Review: Fences


In 2010, Denzel Washington and Viola Davis helped revive August Wilson’s play Fences and it was nominated for 10 Tony Awards. In 2016, the dynamic duo Washington and Davis have reunited to bring Wilson’s acclaimed story to the big screen.

Set in Pittsburgh during the 1950’s, Troy Maxson (Denzel Washington) is an ex-baseball player, turned garbage man, who’s struggling to provide for his wife Rose (Viola Davis) and their son Cory (Jovan Adepo). Troy also keeps an eye on his brother Gabriel (Mykelti Williamson) who was injured during the war.

Troy is frustrated living a boring life and forced to relive his glory days through tall tales while drinking on his porch. Things take a dramatic shift when Troy reveals a crushing secret to Rose.

Denzel Washington not only stars as the film’s main character but Fences is also his first time directing a feature film since 2007’s The Great Debaters. Denzel delivers as only he can. His dramatic pauses, bigger than life personality, intensity, and great timing are perfect. He’s old and gritty enough to bring Troy to life. Troy Maxson is a character Washington was born to play.

Mykelti Williamson, who was laughable earlier this year in The Purge: Election Year, plays a fantastic Gabriel. Williamson gives Gabriel enough comedy and heartbreaking moments to make him a character you care about. If he leans too much either way, he’s annoying every time he pops up.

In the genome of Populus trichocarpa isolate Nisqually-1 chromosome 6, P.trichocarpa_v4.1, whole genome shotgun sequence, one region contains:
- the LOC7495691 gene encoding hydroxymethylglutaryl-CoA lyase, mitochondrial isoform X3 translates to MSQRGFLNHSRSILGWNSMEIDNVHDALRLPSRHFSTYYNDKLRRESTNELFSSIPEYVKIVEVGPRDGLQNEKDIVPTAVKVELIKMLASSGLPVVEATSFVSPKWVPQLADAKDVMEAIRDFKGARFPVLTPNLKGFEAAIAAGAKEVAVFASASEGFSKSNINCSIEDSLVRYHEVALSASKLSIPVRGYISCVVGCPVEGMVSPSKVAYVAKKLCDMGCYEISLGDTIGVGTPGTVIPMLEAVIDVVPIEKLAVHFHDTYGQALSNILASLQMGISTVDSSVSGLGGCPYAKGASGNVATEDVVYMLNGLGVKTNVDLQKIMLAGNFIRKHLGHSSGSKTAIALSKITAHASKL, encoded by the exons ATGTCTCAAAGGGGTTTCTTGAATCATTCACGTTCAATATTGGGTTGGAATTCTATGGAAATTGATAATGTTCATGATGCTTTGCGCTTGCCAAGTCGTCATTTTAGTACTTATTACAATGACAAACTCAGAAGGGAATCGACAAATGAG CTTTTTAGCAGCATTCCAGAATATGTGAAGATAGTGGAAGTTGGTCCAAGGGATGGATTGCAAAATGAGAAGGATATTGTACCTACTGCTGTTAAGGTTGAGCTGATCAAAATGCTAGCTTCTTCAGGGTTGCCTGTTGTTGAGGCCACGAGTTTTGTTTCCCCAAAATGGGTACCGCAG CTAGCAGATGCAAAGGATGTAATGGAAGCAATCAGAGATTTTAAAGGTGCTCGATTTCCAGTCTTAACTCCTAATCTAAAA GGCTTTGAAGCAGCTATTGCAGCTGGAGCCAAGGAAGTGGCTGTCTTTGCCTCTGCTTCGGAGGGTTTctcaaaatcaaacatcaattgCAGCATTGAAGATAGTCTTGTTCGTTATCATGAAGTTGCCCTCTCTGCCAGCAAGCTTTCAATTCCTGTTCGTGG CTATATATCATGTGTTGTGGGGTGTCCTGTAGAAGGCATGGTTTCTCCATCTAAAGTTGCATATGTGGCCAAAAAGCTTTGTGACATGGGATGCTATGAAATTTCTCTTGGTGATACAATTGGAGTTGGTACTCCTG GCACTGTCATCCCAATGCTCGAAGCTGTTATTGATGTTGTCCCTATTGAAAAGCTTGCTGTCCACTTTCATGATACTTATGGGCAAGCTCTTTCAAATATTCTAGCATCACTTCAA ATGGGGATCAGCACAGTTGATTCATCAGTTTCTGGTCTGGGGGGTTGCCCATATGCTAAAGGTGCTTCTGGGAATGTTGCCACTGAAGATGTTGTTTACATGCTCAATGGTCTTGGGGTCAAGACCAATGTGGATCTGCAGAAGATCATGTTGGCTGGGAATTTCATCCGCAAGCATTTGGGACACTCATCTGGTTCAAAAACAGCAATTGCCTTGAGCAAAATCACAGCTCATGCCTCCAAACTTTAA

The real star of the film is Viola Davis. She is the force that drives the film. Davis  has one scene that blows everyone else out of the water. It’s definitely going to be the clip that’s played during the Academy Awards this year. This film is another reminder of how amazing Viola Davis is. She has such an impact on this film with little screen time.

Fences is one of the best play-to-big screen adaptations. It feels very much like a play adapted into a movie, and that’s not a bad thing. The theater structure attached to the film allows for characters to flush out their identities and what their motivations are. The film is well acted, well scripted, and a beautifully told family story.

Grade: A